Is Your Online Shopping Costing The Earth?
Have you ever considered the environmental impact of your online shopping habit? We meet the brands who are innovating and questioning the future of ecommerce.
What can be more satisfying than finding the perfect item online? In a few clicks you can purchase it, and in some cases receive it that very evening. For this reason online shopping is quite addictive, but at what cost? The problem with online shopping, from the delivery of your purchase to its packaging, is its environmental impact. According to menswear label ASKET, a recent report found that global parcel volumes surpassed 100 billion for the first time in 2019¹. That’s equivalent to 3000 parcels shipped every second. And there’s no signs of this issue abating. The same report predicts that parcel volumes are likely to double and reach 220 – 262 billion parcels by 2026. This flood of packaging is a significant source of waste, with landfill sites swelling around the world. In the US, 30% of municipal solid waste is attributed to discarded packaging and containers² – with similar statistics worldwide.
Image: ASOS Plastic Mailer Bags
Increased Deliveries Equal Increased Packaging
While online retail is not responsible for all of this trash, the rise of e-commerce thanks to lockdowns, has contributed to an increase in packaging production and waste. As reported by money.co.uk, just 1 in 10 shoppers considers the environmental impact of deliveries of their online purchases. According to the Dirty Delivery Report, our “eagerness for getting something delivered quickly”, whether that’s via Amazon Prime or next day premier delivery on ASOS, all adds to our online shopping carbon footprint. One in three (35%) of consumers opt for next day delivery when making a purchase online which can be the least carbon-efficient. And let’s be honest, this speed is usually not necessary.
Black Friday is a case study itself on the dangers of mindless online shopping. Last year, the personal finance experts at money.co.uk investigated how much CO2 could be produced by the millions of packages delivered across the country by the top 5 delivery companies. Hermes was predicted to produce the most carbon emissions on Black Friday, with 58,313 tonnes of carbon to be emitted by delivering Black Friday purchases to households across the UK. With a total of 429,000 tonnes of carbon emissions released into the atmosphere. And that’s before we even consider the impact of the millions of items that will also be returned!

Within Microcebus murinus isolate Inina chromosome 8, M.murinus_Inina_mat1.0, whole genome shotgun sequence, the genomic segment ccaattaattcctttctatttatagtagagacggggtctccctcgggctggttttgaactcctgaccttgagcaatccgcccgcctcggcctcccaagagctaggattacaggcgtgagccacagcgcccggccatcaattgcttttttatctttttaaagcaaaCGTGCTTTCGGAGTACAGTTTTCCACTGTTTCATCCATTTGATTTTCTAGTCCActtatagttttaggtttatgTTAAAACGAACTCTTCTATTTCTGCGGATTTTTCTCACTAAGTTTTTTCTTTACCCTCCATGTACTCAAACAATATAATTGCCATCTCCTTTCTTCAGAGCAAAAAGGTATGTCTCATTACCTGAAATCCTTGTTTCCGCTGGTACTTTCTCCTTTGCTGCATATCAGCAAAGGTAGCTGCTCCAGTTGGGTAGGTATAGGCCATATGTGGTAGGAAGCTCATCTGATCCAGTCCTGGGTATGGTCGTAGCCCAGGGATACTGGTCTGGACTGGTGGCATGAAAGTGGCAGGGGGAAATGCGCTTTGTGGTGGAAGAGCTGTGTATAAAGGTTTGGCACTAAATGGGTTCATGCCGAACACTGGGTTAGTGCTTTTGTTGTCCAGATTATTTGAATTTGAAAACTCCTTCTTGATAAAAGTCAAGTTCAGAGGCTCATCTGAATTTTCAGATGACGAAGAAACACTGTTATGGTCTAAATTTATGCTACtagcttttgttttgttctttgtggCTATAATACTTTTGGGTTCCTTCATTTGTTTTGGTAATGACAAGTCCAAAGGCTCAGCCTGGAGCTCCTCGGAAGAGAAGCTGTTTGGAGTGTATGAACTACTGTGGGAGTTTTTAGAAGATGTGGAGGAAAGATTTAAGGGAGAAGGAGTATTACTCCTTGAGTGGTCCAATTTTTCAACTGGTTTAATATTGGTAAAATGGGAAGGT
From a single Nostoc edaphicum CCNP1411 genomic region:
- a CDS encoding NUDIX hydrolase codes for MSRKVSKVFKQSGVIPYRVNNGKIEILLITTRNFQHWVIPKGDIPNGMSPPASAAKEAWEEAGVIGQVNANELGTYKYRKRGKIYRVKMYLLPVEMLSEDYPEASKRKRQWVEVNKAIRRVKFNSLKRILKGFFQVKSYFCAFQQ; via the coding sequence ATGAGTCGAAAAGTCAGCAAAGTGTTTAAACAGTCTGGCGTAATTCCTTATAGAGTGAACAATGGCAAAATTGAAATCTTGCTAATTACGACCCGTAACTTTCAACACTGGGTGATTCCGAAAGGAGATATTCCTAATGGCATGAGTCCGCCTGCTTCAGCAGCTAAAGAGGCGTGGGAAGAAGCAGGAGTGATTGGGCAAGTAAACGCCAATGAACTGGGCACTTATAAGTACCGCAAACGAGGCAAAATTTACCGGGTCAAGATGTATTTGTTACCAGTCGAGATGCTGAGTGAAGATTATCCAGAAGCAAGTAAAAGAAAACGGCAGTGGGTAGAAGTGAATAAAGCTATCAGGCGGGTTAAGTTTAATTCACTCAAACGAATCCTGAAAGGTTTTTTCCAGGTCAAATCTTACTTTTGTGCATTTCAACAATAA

How Small Retailers Tackle Ecommerce
Kalkidan Legesse, Co Founder of Sanchos is reconsidering how eCommerce shopping impacts our environment. Sanchos was traditionally a bricks and mortar store based in Exeter, like many, they noticed a rise in online sales post lockdown. The company is now mainly doing business online thanks to the pandemic. Their business wouldn’t exist without an eCommerce platform. Choosing the right packaging to fulfill orders was crucial but also an extremely tricky choice to make. Kalkidan confided, “It’s a minefield really”. They don’t want to use plastic because it’s not eco friendly and don’t want to offer compostable options either because they are expensive and they often require specific conditions not available to all their customers. Sanchos were keen on a recycled option, one that was also recyclable and so opted for cardboard made from 75% recycled card.
According to Kalkidan, excepting that customers will keep and reuse all of the packaging from orders is not realistic. However in the UK – where the majority of their customers reside – cardboard is widely and easily recycled. The big question is, how much does responsible packaging cost a business like this? At Sanchos they did the calculations, and it costs £30,000 a year more for them to use recycled cardboard and paper packaging than poly (plastic mailer) bags. That’s the equivalent of a yearly wage or a new website! “Often businesses are rewarded for choosing models that take cost from themselves but add it to customers or the planet and environment,” Kalkidan explains. “These businesses come across as successful but they have done it at the detriment of the environment and people.” It’s an extra burden to run a sustainable business for these reasons. “Too many environmental issues are put on the shoulders of individuals with the hope they’ll do the right thing, that’s why we need collective solutions.”